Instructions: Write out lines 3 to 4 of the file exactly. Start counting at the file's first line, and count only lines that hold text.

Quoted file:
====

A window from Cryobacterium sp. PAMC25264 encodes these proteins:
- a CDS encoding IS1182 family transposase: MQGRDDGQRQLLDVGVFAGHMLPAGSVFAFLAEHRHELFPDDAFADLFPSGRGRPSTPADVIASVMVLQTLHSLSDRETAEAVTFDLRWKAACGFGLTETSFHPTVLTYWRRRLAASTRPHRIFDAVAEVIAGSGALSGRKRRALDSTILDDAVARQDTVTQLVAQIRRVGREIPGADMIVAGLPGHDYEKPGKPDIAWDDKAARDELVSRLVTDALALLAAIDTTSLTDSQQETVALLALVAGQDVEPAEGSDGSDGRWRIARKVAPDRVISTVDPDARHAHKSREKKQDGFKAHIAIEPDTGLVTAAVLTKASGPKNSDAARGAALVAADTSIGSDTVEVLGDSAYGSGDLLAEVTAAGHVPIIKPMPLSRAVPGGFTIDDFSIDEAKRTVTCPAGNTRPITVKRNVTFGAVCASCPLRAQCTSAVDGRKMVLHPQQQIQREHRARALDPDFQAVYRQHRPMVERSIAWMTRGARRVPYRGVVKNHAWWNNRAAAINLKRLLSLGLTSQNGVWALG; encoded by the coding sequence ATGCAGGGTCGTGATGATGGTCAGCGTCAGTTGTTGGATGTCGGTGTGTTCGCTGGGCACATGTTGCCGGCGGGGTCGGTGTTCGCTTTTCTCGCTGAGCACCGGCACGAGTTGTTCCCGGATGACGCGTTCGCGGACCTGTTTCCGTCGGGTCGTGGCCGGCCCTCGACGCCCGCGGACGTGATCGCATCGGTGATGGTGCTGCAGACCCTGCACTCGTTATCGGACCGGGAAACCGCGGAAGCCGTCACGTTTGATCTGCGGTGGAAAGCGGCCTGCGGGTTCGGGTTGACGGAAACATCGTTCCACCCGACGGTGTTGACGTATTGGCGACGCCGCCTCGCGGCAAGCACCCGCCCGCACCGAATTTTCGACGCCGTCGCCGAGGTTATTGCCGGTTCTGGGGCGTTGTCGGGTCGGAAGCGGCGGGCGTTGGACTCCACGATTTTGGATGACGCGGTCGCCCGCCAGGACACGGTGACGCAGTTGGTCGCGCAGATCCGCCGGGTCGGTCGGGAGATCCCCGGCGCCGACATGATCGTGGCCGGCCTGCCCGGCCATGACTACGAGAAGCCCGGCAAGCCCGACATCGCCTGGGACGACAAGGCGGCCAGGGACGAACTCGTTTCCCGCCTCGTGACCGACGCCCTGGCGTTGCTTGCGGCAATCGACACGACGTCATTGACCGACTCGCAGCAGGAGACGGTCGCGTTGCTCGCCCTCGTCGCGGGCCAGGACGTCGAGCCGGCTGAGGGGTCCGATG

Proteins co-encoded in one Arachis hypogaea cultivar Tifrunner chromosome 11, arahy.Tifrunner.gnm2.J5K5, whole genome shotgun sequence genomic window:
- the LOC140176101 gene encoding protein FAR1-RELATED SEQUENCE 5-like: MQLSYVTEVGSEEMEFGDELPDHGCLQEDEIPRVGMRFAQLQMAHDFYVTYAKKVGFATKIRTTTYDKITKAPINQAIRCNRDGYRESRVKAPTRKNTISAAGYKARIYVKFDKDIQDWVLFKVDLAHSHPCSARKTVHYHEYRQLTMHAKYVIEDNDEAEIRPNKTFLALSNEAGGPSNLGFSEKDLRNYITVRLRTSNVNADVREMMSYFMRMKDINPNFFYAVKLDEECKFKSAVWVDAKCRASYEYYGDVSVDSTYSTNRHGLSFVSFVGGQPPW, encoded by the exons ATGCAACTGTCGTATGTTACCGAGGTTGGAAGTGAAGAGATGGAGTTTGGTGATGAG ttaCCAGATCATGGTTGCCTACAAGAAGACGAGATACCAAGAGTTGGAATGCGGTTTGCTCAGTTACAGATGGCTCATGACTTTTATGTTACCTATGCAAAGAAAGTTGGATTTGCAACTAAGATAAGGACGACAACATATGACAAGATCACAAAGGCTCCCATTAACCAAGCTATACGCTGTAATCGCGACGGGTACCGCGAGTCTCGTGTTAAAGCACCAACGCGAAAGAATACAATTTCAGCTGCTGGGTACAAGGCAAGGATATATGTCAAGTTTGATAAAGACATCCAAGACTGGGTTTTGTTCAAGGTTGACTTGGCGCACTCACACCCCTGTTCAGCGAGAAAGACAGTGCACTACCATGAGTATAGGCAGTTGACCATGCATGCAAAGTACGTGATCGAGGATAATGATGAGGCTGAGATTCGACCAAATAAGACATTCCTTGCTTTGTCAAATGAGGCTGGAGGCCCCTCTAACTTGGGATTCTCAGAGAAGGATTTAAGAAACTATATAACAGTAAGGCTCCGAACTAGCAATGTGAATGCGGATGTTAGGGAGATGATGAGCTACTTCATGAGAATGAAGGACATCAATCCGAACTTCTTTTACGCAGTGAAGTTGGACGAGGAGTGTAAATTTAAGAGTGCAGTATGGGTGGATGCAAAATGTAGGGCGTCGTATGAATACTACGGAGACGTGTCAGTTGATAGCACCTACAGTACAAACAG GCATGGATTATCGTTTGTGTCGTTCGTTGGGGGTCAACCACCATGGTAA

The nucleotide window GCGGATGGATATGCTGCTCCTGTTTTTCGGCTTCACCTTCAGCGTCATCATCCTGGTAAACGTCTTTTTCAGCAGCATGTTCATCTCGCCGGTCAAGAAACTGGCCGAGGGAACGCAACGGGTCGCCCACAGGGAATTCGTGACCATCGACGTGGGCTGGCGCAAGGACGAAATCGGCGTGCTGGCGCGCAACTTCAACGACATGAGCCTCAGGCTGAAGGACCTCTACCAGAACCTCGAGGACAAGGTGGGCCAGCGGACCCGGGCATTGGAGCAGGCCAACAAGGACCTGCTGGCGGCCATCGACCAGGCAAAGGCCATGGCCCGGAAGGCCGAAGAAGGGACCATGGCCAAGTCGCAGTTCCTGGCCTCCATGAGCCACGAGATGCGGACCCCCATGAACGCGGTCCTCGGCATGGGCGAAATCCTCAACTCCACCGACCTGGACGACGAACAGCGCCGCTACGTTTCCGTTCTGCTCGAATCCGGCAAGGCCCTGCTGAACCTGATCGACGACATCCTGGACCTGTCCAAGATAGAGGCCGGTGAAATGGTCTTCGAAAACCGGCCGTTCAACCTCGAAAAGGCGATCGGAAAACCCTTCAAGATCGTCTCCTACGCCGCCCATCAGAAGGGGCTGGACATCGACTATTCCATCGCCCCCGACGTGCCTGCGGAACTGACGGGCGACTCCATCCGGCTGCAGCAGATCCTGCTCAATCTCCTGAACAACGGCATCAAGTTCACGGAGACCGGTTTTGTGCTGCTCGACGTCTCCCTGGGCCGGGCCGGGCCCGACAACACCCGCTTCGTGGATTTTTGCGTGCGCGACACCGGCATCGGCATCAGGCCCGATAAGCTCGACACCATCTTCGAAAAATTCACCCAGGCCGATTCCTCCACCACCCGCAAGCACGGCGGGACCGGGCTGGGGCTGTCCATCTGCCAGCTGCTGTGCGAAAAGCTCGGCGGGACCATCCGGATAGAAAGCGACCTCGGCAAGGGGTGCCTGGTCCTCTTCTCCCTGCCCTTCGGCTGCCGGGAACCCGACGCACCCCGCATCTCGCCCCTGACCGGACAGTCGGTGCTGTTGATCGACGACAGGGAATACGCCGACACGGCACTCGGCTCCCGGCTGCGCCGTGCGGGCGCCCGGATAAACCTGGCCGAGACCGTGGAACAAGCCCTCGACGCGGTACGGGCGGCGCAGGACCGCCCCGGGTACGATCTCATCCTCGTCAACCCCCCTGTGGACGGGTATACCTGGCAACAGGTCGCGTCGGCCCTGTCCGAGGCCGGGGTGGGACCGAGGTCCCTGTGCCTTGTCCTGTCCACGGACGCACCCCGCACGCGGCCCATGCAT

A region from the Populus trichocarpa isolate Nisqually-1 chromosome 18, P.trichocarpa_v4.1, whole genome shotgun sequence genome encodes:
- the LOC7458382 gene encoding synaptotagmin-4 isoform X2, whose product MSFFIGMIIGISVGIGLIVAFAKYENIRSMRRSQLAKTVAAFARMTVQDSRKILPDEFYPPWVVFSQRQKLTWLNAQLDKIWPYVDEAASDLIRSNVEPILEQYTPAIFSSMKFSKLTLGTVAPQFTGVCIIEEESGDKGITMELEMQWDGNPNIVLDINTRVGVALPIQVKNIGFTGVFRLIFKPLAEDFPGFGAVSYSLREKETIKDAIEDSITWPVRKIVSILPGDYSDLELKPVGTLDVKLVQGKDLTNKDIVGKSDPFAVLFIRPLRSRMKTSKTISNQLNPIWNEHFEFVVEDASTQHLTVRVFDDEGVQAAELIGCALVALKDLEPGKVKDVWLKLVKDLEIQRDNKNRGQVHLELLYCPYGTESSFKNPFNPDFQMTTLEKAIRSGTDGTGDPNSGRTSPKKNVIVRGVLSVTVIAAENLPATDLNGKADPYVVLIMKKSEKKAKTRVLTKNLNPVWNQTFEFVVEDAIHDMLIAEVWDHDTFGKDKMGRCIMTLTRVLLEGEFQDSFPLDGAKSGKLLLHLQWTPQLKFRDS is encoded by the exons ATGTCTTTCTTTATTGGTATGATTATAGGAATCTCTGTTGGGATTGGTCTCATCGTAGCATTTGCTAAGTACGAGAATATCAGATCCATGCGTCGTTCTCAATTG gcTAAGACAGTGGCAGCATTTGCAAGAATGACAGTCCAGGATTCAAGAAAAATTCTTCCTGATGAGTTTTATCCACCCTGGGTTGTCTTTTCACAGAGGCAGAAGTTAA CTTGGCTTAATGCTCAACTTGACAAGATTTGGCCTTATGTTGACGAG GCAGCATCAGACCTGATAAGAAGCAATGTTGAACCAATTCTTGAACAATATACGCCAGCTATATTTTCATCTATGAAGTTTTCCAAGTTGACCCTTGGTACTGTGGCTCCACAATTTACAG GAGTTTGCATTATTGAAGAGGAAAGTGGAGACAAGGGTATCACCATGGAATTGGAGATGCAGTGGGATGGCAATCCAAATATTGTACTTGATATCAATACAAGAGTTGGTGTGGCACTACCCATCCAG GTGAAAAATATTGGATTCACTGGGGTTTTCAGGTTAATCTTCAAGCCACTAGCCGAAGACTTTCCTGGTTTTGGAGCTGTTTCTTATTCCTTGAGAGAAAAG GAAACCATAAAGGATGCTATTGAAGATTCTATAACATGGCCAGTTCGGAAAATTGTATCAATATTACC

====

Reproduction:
Proteins co-encoded in one Arachis hypogaea cultivar Tifrunner chromosome 11, arahy.Tifrunner.gnm2.J5K5, whole genome shotgun sequence genomic window:
- the LOC140176101 gene encoding protein FAR1-RELATED SEQUENCE 5-like: MQLSYVTEVGSEEMEFGDELPDHGCLQEDEIPRVGMRFAQLQMAHDFYVTYAKKVGFATKIRTTTYDKITKAPINQAIRCNRDGYRESRVKAPTRKNTISAAGYKARIYVKFDKDIQDWVLFKVDLAHSHPCSARKTVHYHEYRQLTMHAKYVIEDNDEAEIRPNKTFLALSNEAGGPSNLGFSEKDLRNYITVRLRTSNVNADVREMMSYFMRMKDINPNFFYAVKLDEECKFKSAVWVDAKCRASYEYYGDVSVDSTYSTNRHGLSFVSFVGGQPPW, encoded by the exons ATGCAACTGTCGTATGTTACCGAGGTTGGAAGTGAAGAGATGGAGTTTGGTGATGAG ttaCCAGATCATGGTTGCCTACAAGAAGACGAGATACCAAGAGTTGGAATGCGGTTTGCTCAGTTACAGATGGCTCATGACTTTTATGTTACCTATGCAAAGAAAGTTGGATTTGCAACTAAGATAAGGACGACAACATATGACAAGATCACAAAGGCTCCCATTAACCAAGCTATACGCTGTAATCGCGACGGGTACCGCGAGTCTCGTGTTAAAGCACCAACGCGAAAGAATACAATTTCAGCTGCTGGGTACAAGGCAAGGATATATGTCAAGTTTGATAAAGACATCCAAGACTGGGTTTTGTTCAAGGTTGACTTGGCGCACTCACACCCCTGTTCAGCGAGAAAGACAGTGCACTACCATGAGTATAGGCAGTTGACCATGCATGCAAAGTACGTGATCGAGGATAATGATGAGGCTGAGATTCGACCAAATAAGACATTCCTTGCTTTGTCAAATGAGGCTGGAGGCCCCTCTAACTTGGGATTCTCAGAGAAGGATTTAAGAAACTATATAACAGTAAGGCTCCGAACTAGCAATGTGAATGCGGATGTTAGGGAGATGATGAGCTACTTCATGAGAATGAAGGACATCAATCCGAACTTCTTTTACGCAGTGAAGTTGGACGAGGAGTGTAAATTTAAGAGTGCAGTATGGGTGGATGCAAAATGTAGGGCGTCGTATGAATACTACGGAGACGTGTCAGTTGATAGCACCTACAGTACAAACAG GCATGGATTATCGTTTGTGTCGTTCGTTGGGGGTCAACCACCATGGTAA